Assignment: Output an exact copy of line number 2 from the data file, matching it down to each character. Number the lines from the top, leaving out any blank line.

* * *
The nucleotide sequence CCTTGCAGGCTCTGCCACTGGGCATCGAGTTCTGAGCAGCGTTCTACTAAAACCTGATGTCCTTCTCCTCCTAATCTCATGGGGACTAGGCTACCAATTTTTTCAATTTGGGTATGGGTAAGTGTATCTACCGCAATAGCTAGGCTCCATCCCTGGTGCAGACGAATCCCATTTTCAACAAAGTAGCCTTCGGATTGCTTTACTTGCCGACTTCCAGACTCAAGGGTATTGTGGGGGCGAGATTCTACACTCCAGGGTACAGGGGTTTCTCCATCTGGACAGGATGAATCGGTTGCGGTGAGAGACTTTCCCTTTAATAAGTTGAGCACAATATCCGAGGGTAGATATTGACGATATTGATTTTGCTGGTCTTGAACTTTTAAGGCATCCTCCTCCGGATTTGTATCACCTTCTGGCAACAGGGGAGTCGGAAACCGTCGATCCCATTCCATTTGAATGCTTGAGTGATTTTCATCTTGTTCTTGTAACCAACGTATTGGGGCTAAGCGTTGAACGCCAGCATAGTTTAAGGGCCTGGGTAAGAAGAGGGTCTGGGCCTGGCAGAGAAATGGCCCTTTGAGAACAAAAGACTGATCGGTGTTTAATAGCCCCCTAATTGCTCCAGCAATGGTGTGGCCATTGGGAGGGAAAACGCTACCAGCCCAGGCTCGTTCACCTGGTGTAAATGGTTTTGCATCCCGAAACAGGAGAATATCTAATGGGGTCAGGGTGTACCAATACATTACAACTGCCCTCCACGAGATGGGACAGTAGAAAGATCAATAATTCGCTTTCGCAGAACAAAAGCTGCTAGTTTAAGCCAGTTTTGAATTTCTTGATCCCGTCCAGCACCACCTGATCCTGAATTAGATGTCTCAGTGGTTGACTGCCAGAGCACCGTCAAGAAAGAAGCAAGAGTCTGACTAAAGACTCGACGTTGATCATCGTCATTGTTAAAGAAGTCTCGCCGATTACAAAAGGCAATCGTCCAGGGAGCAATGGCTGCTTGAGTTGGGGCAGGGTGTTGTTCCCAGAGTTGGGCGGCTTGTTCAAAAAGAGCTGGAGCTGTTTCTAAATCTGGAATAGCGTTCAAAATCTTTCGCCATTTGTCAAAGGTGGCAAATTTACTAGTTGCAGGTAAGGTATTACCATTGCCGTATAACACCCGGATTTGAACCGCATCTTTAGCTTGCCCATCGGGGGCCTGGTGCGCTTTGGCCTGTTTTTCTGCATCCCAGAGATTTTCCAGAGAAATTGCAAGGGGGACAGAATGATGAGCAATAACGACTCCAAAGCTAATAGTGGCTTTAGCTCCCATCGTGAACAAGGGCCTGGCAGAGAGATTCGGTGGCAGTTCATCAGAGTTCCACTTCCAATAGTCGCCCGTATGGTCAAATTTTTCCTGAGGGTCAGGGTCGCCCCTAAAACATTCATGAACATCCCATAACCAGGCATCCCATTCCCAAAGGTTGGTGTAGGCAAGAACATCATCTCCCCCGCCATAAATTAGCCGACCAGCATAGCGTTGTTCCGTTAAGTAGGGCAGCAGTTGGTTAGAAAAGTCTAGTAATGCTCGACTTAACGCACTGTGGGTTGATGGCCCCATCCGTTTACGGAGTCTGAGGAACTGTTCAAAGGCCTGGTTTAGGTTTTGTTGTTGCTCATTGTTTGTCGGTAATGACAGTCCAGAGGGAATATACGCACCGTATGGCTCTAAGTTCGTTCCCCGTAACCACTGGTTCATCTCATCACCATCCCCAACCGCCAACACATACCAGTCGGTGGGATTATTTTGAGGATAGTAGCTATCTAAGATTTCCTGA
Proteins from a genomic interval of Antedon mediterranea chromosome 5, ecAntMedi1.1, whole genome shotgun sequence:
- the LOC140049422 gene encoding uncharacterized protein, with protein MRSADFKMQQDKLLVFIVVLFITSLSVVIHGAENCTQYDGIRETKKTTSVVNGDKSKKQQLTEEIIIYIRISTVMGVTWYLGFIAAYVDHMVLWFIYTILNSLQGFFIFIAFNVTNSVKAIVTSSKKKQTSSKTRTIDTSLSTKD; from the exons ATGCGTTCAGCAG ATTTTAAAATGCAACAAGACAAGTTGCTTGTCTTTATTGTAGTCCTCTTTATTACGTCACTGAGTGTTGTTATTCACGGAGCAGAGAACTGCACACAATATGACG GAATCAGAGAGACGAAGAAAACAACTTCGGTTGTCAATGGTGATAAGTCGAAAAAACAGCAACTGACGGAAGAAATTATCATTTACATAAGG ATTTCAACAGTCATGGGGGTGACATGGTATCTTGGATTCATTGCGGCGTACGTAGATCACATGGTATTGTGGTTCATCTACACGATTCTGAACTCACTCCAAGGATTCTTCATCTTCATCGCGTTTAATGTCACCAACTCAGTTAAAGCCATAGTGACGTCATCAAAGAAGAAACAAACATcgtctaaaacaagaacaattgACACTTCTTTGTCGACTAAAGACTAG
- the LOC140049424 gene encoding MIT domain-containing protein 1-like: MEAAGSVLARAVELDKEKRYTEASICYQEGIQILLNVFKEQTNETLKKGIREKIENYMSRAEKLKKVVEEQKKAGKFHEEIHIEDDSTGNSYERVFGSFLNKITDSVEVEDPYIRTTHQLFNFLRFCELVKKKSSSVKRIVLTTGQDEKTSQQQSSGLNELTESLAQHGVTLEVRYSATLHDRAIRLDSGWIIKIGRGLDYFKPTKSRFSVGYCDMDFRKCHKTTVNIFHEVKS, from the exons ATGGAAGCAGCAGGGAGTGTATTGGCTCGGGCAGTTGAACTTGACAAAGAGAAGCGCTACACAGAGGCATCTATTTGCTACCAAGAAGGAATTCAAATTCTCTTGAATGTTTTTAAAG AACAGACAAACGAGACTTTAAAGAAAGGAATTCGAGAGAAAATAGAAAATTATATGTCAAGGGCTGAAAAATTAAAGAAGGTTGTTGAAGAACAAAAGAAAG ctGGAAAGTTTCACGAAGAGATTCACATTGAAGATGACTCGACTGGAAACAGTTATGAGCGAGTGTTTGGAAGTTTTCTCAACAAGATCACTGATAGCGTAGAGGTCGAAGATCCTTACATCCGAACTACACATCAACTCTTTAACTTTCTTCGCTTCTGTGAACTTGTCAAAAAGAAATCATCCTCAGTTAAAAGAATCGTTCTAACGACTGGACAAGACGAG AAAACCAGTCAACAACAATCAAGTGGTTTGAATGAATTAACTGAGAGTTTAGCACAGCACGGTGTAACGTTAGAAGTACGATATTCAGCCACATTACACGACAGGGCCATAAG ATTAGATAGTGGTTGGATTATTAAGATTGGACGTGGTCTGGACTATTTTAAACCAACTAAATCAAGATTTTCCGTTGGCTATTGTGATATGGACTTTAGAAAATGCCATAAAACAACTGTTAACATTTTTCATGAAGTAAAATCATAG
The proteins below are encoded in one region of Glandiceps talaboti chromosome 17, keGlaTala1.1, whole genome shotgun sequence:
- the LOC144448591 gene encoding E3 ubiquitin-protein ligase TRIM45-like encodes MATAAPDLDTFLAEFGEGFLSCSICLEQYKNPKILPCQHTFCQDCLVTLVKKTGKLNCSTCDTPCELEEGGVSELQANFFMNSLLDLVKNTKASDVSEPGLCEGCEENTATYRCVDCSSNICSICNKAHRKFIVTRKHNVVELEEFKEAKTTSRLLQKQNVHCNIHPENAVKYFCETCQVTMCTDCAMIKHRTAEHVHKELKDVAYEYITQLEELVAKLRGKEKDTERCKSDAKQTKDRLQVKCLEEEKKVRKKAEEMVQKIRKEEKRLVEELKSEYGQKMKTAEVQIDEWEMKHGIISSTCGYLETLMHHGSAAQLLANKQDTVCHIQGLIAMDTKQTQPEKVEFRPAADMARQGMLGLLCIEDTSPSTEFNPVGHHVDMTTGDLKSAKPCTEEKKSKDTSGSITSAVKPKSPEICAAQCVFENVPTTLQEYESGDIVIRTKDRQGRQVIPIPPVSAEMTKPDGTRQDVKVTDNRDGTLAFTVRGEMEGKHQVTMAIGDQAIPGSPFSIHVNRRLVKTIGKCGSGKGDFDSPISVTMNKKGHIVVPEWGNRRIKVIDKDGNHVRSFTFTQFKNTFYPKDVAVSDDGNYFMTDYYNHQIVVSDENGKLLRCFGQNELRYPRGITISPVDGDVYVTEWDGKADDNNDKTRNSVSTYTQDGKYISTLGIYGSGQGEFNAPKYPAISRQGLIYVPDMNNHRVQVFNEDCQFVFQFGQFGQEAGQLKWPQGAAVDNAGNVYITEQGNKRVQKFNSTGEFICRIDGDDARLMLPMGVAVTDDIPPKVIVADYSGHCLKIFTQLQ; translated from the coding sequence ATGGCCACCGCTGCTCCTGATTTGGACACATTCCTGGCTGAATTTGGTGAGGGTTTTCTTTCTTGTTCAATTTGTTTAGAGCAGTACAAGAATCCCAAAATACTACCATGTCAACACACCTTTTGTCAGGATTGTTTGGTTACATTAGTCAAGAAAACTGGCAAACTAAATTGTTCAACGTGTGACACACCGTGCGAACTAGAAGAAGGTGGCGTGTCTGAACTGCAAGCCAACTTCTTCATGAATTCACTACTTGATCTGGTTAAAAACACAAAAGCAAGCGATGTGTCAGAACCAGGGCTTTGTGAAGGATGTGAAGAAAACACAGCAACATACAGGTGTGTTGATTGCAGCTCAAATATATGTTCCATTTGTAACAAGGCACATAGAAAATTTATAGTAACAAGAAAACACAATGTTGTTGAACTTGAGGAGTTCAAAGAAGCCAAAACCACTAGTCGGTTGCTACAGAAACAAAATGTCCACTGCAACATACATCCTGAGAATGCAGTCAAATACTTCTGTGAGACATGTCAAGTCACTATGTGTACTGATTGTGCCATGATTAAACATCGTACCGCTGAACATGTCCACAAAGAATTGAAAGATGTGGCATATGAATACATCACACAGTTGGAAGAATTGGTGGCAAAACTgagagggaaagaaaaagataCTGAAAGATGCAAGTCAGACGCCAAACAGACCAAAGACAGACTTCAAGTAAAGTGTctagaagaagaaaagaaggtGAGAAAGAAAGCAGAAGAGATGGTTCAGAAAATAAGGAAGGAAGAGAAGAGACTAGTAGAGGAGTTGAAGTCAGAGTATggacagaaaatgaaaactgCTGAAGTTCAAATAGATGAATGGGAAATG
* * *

Proteins from a genomic interval of Antedon mediterranea chromosome 5, ecAntMedi1.1, whole genome shotgun sequence: